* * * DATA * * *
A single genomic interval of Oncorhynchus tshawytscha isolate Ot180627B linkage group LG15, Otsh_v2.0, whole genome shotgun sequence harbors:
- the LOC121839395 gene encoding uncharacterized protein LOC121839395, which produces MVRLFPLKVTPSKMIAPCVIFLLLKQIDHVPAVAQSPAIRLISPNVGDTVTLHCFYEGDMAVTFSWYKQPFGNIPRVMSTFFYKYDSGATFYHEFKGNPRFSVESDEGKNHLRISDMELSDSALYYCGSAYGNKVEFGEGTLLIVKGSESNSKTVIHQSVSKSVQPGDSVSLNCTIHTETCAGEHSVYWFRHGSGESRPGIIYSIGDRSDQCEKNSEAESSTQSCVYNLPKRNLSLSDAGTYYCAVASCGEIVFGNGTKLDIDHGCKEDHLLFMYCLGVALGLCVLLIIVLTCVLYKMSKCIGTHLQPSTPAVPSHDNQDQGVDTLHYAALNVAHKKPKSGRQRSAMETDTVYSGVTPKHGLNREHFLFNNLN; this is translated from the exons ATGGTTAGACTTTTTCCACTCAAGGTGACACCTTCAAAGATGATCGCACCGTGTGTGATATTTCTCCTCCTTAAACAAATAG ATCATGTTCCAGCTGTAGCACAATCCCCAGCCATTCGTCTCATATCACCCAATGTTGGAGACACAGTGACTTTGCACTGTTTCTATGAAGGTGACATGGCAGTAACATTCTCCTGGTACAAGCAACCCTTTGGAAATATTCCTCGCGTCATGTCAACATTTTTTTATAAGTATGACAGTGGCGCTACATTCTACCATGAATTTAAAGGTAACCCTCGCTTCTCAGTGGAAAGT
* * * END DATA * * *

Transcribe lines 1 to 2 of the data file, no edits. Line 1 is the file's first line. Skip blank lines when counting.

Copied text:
A single genomic interval of Oncorhynchus tshawytscha isolate Ot180627B linkage group LG15, Otsh_v2.0, whole genome shotgun sequence harbors:
- the LOC121839395 gene encoding uncharacterized protein LOC121839395, which produces MVRLFPLKVTPSKMIAPCVIFLLLKQIDHVPAVAQSPAIRLISPNVGDTVTLHCFYEGDMAVTFSWYKQPFGNIPRVMSTFFYKYDSGATFYHEFKGNPRFSVESDEGKNHLRISDMELSDSALYYCGSAYGNKVEFGEGTLLIVKGSESNSKTVIHQSVSKSVQPGDSVSLNCTIHTETCAGEHSVYWFRHGSGESRPGIIYSIGDRSDQCEKNSEAESSTQSCVYNLPKRNLSLSDAGTYYCAVASCGEIVFGNGTKLDIDHGCKEDHLLFMYCLGVALGLCVLLIIVLTCVLYKMSKCIGTHLQPSTPAVPSHDNQDQGVDTLHYAALNVAHKKPKSGRQRSAMETDTVYSGVTPKHGLNREHFLFNNLN; this is translated from the exons ATGGTTAGACTTTTTCCACTCAAGGTGACACCTTCAAAGATGATCGCACCGTGTGTGATATTTCTCCTCCTTAAACAAATAG ATCATGTTCCAGCTGTAGCACAATCCCCAGCCATTCGTCTCATATCACCCAATGTTGGAGACACAGTGACTTTGCACTGTTTCTATGAAGGTGACATGGCAGTAACATTCTCCTGGTACAAGCAACCCTTTGGAAATATTCCTCGCGTCATGTCAACATTTTTTTATAAGTATGACAGTGGCGCTACATTCTACCATGAATTTAAAGGTAACCCTCGCTTCTCAGTGGAAAGT